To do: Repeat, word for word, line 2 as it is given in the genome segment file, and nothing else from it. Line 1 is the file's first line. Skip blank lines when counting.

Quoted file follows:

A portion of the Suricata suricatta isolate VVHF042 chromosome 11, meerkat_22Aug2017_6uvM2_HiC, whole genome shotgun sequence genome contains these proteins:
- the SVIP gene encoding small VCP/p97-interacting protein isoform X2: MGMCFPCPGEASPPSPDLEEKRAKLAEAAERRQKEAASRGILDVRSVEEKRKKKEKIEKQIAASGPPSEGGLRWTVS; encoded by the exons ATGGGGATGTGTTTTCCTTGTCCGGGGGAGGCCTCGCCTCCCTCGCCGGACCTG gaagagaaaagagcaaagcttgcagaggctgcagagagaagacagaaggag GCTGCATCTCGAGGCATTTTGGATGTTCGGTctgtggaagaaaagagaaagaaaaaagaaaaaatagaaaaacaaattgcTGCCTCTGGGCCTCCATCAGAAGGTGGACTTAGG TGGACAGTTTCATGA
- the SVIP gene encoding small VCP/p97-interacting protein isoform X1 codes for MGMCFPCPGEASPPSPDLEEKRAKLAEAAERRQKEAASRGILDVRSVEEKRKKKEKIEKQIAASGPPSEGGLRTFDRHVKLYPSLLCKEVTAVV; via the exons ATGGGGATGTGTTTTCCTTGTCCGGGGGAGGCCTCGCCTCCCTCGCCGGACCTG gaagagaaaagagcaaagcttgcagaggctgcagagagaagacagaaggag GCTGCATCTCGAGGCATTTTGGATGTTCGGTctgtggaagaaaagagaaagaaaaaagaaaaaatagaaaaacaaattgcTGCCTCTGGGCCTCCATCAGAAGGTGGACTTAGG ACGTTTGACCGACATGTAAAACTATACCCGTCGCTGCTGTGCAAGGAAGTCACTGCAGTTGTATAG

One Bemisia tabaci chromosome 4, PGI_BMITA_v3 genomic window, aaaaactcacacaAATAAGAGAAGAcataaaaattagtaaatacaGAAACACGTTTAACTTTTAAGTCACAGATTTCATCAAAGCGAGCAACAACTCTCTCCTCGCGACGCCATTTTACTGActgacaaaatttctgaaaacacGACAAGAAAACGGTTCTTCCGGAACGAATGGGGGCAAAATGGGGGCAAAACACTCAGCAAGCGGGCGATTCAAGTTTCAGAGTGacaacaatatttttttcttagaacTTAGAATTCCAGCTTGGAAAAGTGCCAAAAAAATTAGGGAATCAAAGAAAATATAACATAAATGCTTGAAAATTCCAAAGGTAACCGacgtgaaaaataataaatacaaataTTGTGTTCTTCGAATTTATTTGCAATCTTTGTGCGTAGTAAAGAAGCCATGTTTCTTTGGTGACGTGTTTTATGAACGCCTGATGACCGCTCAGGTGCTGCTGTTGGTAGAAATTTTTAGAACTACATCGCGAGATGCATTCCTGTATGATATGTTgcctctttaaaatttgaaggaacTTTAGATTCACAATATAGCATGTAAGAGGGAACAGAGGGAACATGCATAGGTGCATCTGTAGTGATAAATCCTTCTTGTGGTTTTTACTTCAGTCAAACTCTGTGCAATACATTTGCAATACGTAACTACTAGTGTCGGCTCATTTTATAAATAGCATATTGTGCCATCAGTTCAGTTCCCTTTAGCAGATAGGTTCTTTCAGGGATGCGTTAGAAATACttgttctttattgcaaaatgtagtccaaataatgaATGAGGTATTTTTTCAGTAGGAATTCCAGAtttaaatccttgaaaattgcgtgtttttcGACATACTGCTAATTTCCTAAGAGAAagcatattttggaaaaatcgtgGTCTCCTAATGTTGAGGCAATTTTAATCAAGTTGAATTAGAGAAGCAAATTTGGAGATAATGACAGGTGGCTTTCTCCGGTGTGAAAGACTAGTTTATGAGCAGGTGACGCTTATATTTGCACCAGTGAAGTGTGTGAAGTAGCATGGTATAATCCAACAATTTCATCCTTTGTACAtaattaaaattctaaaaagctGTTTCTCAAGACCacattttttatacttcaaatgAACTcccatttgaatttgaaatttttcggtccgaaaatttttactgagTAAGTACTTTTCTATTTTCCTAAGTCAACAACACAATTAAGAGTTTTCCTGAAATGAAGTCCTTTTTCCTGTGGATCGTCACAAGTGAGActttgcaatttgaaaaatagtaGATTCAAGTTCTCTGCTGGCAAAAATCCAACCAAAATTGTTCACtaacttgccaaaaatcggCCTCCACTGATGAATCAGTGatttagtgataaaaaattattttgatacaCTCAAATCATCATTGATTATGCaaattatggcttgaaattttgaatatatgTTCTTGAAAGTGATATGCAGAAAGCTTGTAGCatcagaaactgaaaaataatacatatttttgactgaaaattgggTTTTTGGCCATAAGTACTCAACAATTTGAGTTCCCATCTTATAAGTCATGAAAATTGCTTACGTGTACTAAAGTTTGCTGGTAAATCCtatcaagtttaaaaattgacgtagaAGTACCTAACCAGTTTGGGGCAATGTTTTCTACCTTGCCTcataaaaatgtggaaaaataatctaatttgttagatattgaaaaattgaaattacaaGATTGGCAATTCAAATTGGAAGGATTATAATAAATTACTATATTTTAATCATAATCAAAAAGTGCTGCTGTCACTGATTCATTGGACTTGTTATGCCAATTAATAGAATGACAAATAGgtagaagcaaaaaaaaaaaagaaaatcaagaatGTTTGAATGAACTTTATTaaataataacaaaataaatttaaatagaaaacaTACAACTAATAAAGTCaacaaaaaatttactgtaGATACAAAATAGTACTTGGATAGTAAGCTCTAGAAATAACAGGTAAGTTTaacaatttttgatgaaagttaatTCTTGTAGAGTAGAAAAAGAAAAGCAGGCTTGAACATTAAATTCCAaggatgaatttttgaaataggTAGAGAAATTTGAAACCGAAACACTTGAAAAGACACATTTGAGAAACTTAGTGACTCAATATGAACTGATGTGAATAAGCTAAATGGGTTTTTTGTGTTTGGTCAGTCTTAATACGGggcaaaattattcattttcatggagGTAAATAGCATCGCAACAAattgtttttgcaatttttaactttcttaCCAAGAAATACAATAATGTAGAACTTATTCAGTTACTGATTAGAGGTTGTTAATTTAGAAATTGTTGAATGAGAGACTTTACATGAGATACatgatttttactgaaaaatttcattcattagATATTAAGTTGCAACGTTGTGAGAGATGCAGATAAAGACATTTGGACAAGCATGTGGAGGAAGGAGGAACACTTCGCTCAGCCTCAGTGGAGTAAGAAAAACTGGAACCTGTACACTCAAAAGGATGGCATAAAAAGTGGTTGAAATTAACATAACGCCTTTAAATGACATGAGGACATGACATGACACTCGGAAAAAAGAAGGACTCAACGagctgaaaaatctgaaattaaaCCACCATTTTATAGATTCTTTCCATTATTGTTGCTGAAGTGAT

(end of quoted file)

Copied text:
- the SVIP gene encoding small VCP/p97-interacting protein isoform X2: MGMCFPCPGEASPPSPDLEEKRAKLAEAAERRQKEAASRGILDVRSVEEKRKKKEKIEKQIAASGPPSEGGLRWTVS; encoded by the exons ATGGGGATGTGTTTTCCTTGTCCGGGGGAGGCCTCGCCTCCCTCGCCGGACCTG gaagagaaaagagcaaagcttgcagaggctgcagagagaagacagaaggag GCTGCATCTCGAGGCATTTTGGATGTTCGGTctgtggaagaaaagagaaagaaaaaagaaaaaatagaaaaacaaattgcTGCCTCTGGGCCTCCATCAGAAGGTGGACTTAGG TGGACAGTTTCATGA